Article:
To be creative
Sourcing trends, not surprisingly, vary by organization. A pharmaceutical company has launched a global airline tender for North America and Japan, where previously each region had its own contract.
“We decided to take a different approach and strategy and leverage our global footprint on airline spend,” said Danielle Amoroso, Otsuka’s senior corporate travel and spend manager. “We brought all the data together and approached the airlines with that bargaining power behind us versus the bargaining power we had just on behalf of North America. We are in the first round, so I cannot speak about the results yet.
Amoroso also gets “more creative” with negotiation. For example, Otsuka is studying the possibility of paying an airline a pre-determined amount in advance and getting a flat rate on two or three particular routes, with a set period of time to use this prepaid funding basket, said. Amorous.
“We had never looked at this pricing model in the past, not least because as an SME you don’t know if you have the buying power, and you don’t necessarily get the funds back if you don’t use them. not,” she said. said. “No decisions are made there, but we are looking at different models and pricing structures.”
Additionally, Amoroso negotiated a package deal with its TMC just prior to the pandemic, so Otsuka’s dedicated travel agents remained intact, resulting in very few service disruptions in its post-pandemic TMC support. , unlike what some other companies have reported experiencing.
For hotel sourcing, Amoroso is a “big proponent” of dynamic pricing and only considers static pricing in a few key markets, where it might only contract one or two properties. And with dynamic pricing, it wants contracts of two to three years. “There are limited bandwidth and resources to run a tender every year,” she said, adding that those resource costs add up. “You have to calculate the savings made by not doing an annual tender.”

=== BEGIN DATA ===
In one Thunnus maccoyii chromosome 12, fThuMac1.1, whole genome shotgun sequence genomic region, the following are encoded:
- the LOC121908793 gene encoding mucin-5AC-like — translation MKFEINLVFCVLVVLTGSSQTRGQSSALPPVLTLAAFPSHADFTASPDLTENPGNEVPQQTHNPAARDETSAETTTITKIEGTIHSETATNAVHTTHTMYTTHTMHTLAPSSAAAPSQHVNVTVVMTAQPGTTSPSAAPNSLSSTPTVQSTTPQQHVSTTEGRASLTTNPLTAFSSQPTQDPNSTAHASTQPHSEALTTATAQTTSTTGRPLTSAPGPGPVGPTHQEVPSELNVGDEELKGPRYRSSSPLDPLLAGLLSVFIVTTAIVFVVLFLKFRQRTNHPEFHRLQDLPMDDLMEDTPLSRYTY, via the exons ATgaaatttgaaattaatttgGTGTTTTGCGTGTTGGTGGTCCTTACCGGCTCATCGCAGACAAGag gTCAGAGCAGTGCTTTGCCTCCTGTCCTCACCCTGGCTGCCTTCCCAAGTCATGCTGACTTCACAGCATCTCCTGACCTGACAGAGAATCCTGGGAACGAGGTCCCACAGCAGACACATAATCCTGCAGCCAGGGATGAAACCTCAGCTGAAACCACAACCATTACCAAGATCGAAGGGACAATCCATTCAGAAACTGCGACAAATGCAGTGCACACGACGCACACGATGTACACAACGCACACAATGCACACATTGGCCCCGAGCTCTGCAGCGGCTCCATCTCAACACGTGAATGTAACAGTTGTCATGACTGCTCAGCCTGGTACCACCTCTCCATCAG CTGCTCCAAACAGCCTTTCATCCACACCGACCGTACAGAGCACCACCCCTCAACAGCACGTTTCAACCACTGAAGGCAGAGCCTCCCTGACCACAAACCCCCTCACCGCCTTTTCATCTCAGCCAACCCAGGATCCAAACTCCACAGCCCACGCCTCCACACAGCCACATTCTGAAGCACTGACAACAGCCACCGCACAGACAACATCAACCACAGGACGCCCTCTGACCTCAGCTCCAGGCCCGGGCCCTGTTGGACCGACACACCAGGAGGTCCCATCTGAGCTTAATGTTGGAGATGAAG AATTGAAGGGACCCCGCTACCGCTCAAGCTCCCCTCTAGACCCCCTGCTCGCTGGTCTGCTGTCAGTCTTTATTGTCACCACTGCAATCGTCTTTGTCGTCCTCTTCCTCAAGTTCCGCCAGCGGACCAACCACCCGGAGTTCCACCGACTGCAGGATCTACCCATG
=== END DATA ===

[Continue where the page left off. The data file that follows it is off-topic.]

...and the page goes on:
Where she has a roadblock is with a major hotel supplier and its refusal to offer chain-wide deals. “It’s difficult because of employee preferences,” Amoroso said. “To tell them that they can no longer stay [at a particular hotel] or that they have to stay in a property that is not their preference, this does not bode well for recruitment.
In an attempt to overcome this, his strategy is to focus on specific brands within this hospitality company. “I don’t know where we’re going with this conversation, but the more customers ask for this, [the hotel company] going to have to listen,” she said.
For ground transportation, Amoroso renegotiated its corporate contract with its preferred supplier when it saw the price spike in rental cars happening much sooner than hotels and airlines. “We took the time to renegotiate the agreement to maintain our corporate rates, our static rates,” she says. “It was super helpful.” Additionally, because Otsuka’s representatives have fleet vehicles, it has negotiated rates with airport parking vendors.
Yet, like other buyers BTN has spoken to, Amoroso has also requested contract extensions, “to give me another year to recognize our new travel patterns and new footprints,” she said. , “so that I can negotiate accordingly”.